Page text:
Beat music, British beat, or Merseybeat (after bands from Liverpool and nearby areas beside the River Mersey) is a pop and rock music genre that developed in the United Kingdom in the early 1960s. Beat music is a fusion of rock and roll (mainly Chuck Berry guitar style and the midtempo beat of artists like Buddy Holly), doo-wop, skiffle and R&B. The genre provided many of the bands responsible for the British Invasion of the American pop charts starting in 1964, and provided the model for many important developments in pop and rock music, including the format of the rock group around lead, rhythm and bass guitars with drums. The Beat Of The Pops - excellent selection of beat tracks.
Allan Taylor is one of England's most-respected singer/songwriters. His songs have been covered by artists on both sides of the Atlantic, including Don Williams, Frankie Miller, Fairport Convention, Dick Gaughan, the McCalmans, the Fureys, the Clancy Brothers, and De Dannan. Folk Roots praised him for his "ability to crystallize a mood and evoke an era with the ease of a computer memory access, crafting perfect songs with dramatic changes in the spirit of Brecht, Bikel, and Brel."…
Allan Taylor is one of England's most-respected singer/songwriters. His songs have been covered by artists on both sides of the Atlantic, including Don Williams, Frankie Miller, Fairport Convention, Dick Gaughan, the McCalmans, the Fureys, the Clancy Brothers, and De Dannan. Folk Roots praised him for his "ability to crystallize a mood and evoke an era with the ease of a computer memory access, crafting perfect songs with dramatic changes in the spirit of Brecht, Bikel, and Brel." The Oxford Book of Traditional Verse felt as strongly, writing that Taylor was "one of the most literate and sensitive of contemporary songwriters in terms of words and music and one who is capable of exploring more complex subjects than most of his contemporaries." (…)
Jean Françaix: a quintessentially French composer following in the tradition of Saint-Saëns, Poulenc and Satie; composer of some one-hundred-and-fifty works; and virtuoso pianist in his own right. The four works on this recording were composed between 1942 (the Divertissement—very much a 'distraction' during the Nazi Occupation of France) and 1977 (the Clarinet Quintet). All four share a high degree of compositional mastery, but this is always embedded within an air of grace, of profound charm, and of wit. It is perhaps this sense of humour which has so endeared Françaix's music to generations of musicians and music-lovers. But despite the facts that L'heure du berger was composed in honour of a Parisian restaurant who were to use it as 'background' music, that Françaix self-deprecatingly passed off A huit as a 'stop-gap to fill a programme' for the Vienna Octet, and that the Divertissement contains unashamedly blatant musical jokes, these compositions are unmistakably the work of an expert, a distinctively 'Gallic' artist.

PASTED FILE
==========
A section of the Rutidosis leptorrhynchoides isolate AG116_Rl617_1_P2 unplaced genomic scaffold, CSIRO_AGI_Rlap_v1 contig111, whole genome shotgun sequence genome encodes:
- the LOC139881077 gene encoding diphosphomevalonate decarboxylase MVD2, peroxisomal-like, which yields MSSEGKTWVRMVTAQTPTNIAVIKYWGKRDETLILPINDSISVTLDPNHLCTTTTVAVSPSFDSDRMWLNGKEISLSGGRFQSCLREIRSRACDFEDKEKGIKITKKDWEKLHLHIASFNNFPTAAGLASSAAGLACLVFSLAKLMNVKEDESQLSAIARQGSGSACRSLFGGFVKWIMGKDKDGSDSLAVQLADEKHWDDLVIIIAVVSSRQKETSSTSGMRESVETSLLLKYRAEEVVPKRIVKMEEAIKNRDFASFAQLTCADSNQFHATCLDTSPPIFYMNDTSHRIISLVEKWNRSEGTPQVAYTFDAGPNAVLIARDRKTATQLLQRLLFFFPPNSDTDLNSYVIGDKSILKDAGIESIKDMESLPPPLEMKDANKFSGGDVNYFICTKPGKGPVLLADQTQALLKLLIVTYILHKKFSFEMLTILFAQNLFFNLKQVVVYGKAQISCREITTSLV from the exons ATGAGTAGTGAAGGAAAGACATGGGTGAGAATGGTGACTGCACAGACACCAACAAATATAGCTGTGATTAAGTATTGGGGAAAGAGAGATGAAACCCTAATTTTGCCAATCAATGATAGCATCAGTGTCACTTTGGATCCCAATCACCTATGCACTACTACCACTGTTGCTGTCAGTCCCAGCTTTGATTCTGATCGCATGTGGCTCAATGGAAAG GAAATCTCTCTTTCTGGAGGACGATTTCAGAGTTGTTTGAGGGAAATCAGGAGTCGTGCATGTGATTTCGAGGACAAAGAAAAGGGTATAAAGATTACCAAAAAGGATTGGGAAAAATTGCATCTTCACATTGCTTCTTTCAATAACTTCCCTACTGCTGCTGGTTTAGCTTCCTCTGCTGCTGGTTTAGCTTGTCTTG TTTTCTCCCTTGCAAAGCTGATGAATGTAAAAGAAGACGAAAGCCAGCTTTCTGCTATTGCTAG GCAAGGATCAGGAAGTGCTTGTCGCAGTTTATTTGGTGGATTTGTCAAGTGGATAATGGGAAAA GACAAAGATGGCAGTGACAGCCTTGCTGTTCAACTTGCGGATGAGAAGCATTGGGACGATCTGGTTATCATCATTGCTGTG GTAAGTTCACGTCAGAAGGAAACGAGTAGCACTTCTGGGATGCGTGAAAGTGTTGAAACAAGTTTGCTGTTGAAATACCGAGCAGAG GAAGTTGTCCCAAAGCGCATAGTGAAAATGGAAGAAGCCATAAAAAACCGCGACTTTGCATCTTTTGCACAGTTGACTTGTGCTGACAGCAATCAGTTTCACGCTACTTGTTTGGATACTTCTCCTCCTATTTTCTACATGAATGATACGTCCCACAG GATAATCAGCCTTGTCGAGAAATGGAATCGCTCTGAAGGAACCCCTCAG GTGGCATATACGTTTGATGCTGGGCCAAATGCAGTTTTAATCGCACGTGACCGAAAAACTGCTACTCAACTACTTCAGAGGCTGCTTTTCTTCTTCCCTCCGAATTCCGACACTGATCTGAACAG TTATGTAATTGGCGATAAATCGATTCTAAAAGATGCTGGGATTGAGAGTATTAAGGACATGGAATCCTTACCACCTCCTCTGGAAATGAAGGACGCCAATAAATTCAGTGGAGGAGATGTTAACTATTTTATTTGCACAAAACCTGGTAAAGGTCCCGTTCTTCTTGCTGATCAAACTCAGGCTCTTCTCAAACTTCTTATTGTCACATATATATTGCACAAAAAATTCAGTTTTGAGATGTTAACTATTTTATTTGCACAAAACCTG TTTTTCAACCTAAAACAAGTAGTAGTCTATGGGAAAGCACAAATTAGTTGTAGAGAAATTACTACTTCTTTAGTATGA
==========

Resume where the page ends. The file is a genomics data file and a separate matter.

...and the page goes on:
1984's Love on the Beat will forever be one of Serge Gainsbourg's most memorable recordings, but not for its musical quality. First and foremost it is the album that gave us the notorious, now infamous, single "Lemon Incest," with its equally scandalous video featuring Gainsbourg on a bed with his scantily clad 12-year-old daughter Charlotte performing the song. It is also the only American recording made by Gainsbourg, recorded in New Jersey with Billy Rush and synth king Larry Fast providing most of the synth programming. Finally, it is notorious for its feminine screaming on the title track, adding a double entendre to the word "beat" in the title.
Eric Serra has done what very few composers can do nowadys. He has come up with a score that is inherantly beautiful. The thick melodys and sweeping instramentals bring the film to life. When you listen to the soundtrack and close your eyes, whether you have seen the film or not, you can't help but be whisked away to a huge, blue world. Its a strange sensation to be sure, but the effect is mesmerising. One of the real, greatest soundtracks ever.